Love, marriage, children, regrets: A Valentine’s Day look at three vintage bestsellers

Happy Valentine’s Day. I was tempted to label this post “for mature audiences.” I don’t mean that it will be salacious or even titillating, far from it: This is a post about three married women in bestselling vintage novels whose grand passions are just memories. Each woman’s story is told from her perspective. The novelists […]

The Sheik No Better Second Year on Top 10

In 1922 Edith M. Hull’s novel The Sheik placed second on the bestseller list, up from sixth place the year before. Except as an historical curiosity, The Sheik is not worth reading. However, with its exotic setting in the North African desert and it’s scandalous story about a British woman kidnapped and raped by a […]

Happy 150th birthday to Edith Wharton

January 24 will be the 150th birthday of New York City author Edith Wharton. Pat Ryan has written a retrospective for the New York Times mingling historical perspective on Wharton’s work with insights into the  American fascination with British aristocracy as evidenced in the popularity of the  mini-series “Downton Abbey” currently in its second season […]

The Kingdom Round the Corner is optimistic but dull

The Kingdom Round the Corner, Coningsby Dawson’s 1921 romance, is distanced by omniscient narration, riddled by implausible coincidences, and ultimately sunk by a main character as colorless as cream cheese. In March 1919, Lord Taborley, familiarly called “Tabs,” leaves the service by the door of a hospital.  Optimistically Tabs believes, “We find everything that we’ve […]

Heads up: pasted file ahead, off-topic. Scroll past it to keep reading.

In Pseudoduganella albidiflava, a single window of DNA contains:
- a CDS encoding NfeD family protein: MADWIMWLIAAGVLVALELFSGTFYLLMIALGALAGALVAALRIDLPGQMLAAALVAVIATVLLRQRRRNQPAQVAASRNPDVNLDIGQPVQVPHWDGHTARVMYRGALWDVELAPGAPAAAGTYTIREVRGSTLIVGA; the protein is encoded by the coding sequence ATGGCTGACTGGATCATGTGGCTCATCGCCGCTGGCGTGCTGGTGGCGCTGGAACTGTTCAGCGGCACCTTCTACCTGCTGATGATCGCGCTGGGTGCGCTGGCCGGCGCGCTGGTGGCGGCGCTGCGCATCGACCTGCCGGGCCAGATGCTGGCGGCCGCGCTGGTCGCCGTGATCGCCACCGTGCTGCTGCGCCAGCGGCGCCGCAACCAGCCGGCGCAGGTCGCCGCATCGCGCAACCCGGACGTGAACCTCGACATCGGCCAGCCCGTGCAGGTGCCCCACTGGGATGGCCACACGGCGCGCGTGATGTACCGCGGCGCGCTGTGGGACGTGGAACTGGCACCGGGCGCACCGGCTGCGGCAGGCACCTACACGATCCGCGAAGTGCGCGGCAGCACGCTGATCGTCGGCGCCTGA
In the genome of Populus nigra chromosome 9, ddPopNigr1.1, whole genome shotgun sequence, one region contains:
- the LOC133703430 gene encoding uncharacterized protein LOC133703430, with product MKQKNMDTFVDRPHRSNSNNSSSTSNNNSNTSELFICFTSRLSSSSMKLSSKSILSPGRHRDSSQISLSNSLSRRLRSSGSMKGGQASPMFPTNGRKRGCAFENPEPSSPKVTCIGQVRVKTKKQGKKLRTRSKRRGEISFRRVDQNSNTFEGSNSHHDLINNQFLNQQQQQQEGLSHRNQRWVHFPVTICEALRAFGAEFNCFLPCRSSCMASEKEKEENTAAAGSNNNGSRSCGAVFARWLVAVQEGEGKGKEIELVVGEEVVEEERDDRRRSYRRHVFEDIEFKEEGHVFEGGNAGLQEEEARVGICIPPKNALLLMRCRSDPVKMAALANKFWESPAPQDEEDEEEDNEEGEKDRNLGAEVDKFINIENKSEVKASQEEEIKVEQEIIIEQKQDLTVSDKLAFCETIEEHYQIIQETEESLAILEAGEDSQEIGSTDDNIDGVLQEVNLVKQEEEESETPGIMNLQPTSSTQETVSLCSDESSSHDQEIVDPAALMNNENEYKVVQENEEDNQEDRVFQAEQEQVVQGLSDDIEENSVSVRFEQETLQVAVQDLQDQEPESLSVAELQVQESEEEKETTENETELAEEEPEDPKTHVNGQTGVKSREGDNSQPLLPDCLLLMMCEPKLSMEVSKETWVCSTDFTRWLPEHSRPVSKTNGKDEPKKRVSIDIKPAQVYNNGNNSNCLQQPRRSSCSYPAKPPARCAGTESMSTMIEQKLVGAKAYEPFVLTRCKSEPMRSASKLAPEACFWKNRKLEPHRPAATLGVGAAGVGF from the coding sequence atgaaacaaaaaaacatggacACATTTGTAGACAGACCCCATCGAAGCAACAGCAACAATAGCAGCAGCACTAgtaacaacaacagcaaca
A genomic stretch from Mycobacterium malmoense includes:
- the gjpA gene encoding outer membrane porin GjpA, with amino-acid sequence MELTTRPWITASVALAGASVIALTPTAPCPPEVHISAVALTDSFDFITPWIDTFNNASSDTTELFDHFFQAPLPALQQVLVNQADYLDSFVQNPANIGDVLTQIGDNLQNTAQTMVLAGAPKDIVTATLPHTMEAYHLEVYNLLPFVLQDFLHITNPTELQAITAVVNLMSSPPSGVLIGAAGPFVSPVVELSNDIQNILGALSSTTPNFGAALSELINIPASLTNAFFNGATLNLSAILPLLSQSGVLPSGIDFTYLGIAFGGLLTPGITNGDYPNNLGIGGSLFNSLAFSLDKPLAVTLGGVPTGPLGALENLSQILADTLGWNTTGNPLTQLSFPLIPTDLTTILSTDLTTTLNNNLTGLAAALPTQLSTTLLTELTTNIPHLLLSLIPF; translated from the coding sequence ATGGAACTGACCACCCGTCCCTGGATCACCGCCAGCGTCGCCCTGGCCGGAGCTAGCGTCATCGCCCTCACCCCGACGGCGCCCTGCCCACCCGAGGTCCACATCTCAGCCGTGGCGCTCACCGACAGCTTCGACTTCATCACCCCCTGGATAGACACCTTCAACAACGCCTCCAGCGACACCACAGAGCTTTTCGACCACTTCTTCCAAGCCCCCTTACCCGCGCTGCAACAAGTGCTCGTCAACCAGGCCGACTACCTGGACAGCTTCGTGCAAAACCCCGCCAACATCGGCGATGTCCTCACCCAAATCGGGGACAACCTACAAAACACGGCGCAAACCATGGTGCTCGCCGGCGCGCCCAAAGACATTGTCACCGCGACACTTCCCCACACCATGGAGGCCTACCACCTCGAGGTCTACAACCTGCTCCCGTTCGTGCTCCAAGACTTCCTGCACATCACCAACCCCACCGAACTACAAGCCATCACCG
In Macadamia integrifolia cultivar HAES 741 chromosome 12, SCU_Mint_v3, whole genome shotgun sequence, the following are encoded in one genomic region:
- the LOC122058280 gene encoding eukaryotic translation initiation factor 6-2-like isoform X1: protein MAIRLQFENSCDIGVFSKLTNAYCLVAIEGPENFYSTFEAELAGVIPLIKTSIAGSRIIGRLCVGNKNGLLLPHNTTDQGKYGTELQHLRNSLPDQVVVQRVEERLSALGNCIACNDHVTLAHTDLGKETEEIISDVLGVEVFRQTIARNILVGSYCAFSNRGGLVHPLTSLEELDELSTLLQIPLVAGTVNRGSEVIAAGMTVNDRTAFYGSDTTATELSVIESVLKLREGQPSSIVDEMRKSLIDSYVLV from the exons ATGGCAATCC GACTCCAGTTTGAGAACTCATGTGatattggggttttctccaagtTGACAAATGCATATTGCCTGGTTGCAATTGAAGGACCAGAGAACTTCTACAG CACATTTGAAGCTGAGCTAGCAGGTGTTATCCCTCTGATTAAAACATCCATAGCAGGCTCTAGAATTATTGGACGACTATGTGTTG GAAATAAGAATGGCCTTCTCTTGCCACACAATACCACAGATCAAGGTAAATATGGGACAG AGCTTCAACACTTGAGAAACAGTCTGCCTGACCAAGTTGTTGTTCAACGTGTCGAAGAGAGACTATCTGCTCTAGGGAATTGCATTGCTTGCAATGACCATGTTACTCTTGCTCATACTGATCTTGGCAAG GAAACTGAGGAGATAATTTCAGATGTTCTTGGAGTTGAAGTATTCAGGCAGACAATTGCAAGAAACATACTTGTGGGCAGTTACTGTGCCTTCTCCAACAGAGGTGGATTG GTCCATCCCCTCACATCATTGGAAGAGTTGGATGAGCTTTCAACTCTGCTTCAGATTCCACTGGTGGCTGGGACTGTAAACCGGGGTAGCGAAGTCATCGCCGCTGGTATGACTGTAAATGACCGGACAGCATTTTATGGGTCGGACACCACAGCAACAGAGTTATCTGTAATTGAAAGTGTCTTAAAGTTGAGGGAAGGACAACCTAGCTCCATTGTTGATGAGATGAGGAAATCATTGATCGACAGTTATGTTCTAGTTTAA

Post-earthquake rubbish: The Sisters-in-Law

The Sisters-in-Law could have been a great novel if a Taylor Caldwell or John O’Hara had penned it. Gertrude Atherton merely churned out prose in large quantities. The 1906 earthquake hits San Francisco as Alexina Groome comes home from dance where she’s fallen for Mortimer Dwight. His behavior in the quake’s aftermath wins over Alexina’s […]

Racisim Is Sole Interest Left in Her Father’s Daughter

Her Father’s Daughter is a dumb romance whose only value is the explanation it provides of historical events 20 years after the novel’s publication. Linda Strong, 17,  is her late father’s daughter. Linda is a naturalist and scholar, totally unlike her elder sister,  Eileen, a socialite and beau-collector. When classmate Donald Whiting asks Linda why […]

Poor Wise Man makes romantic thriller from 1920’s economic upheaval

Mary Roberts Rinehart, noted for her mysteries, hit the bestseller list in 1921 with a romantic thriller. A Poor Wise Man is an exciting read that still leaves readers with plenty to think about. Lily Cardew, heir to the Cardew steel fortune, is home after a year of war work in Ohio. Labor trouble is […]